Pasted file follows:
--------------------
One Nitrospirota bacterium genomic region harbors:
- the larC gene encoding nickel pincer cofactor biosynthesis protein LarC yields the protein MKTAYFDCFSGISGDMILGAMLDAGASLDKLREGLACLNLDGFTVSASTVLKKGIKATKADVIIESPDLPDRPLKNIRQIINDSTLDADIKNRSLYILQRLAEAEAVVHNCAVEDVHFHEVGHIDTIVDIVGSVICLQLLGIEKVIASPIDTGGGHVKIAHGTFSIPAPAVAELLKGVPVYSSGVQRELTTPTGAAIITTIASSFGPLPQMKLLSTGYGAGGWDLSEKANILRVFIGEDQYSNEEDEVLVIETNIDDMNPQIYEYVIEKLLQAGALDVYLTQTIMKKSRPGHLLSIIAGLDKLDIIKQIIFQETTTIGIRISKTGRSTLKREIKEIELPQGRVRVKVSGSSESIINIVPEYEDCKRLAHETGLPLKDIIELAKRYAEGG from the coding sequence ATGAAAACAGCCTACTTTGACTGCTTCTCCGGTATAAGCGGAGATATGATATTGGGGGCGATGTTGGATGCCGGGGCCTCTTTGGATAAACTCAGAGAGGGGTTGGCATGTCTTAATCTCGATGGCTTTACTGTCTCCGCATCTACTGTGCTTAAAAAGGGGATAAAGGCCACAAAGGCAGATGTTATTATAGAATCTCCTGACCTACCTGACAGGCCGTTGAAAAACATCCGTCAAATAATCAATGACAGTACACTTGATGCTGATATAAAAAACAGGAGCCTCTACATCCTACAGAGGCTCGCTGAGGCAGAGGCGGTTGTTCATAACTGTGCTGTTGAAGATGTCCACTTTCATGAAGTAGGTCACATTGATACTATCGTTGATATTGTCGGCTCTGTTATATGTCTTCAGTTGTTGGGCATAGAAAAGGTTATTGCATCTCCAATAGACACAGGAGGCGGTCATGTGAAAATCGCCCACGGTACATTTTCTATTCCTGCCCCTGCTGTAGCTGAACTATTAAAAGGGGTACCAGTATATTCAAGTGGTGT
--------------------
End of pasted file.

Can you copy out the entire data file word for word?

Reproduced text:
One Nitrospirota bacterium genomic region harbors:
- the larC gene encoding nickel pincer cofactor biosynthesis protein LarC yields the protein MKTAYFDCFSGISGDMILGAMLDAGASLDKLREGLACLNLDGFTVSASTVLKKGIKATKADVIIESPDLPDRPLKNIRQIINDSTLDADIKNRSLYILQRLAEAEAVVHNCAVEDVHFHEVGHIDTIVDIVGSVICLQLLGIEKVIASPIDTGGGHVKIAHGTFSIPAPAVAELLKGVPVYSSGVQRELTTPTGAAIITTIASSFGPLPQMKLLSTGYGAGGWDLSEKANILRVFIGEDQYSNEEDEVLVIETNIDDMNPQIYEYVIEKLLQAGALDVYLTQTIMKKSRPGHLLSIIAGLDKLDIIKQIIFQETTTIGIRISKTGRSTLKREIKEIELPQGRVRVKVSGSSESIINIVPEYEDCKRLAHETGLPLKDIIELAKRYAEGG from the coding sequence ATGAAAACAGCCTACTTTGACTGCTTCTCCGGTATAAGCGGAGATATGATATTGGGGGCGATGTTGGATGCCGGGGCCTCTTTGGATAAACTCAGAGAGGGGTTGGCATGTCTTAATCTCGATGGCTTTACTGTCTCCGCATCTACTGTGCTTAAAAAGGGGATAAAGGCCACAAAGGCAGATGTTATTATAGAATCTCCTGACCTACCTGACAGGCCGTTGAAAAACATCCGTCAAATAATCAATGACAGTACACTTGATGCTGATATAAAAAACAGGAGCCTCTACATCCTACAGAGGCTCGCTGAGGCAGAGGCGGTTGTTCATAACTGTGCTGTTGAAGATGTCCACTTTCATGAAGTAGGTCACATTGATACTATCGTTGATATTGTCGGCTCTGTTATATGTCTTCAGTTGTTGGGCATAGAAAAGGTTATTGCATCTCCAATAGACACAGGAGGCGGTCATGTGAAAATCGCCCACGGTACATTTTCTATTCCTGCCCCTGCTGTAGCTGAACTATTAAAAGGGGTACCAGTATATTCAAGTGGTGT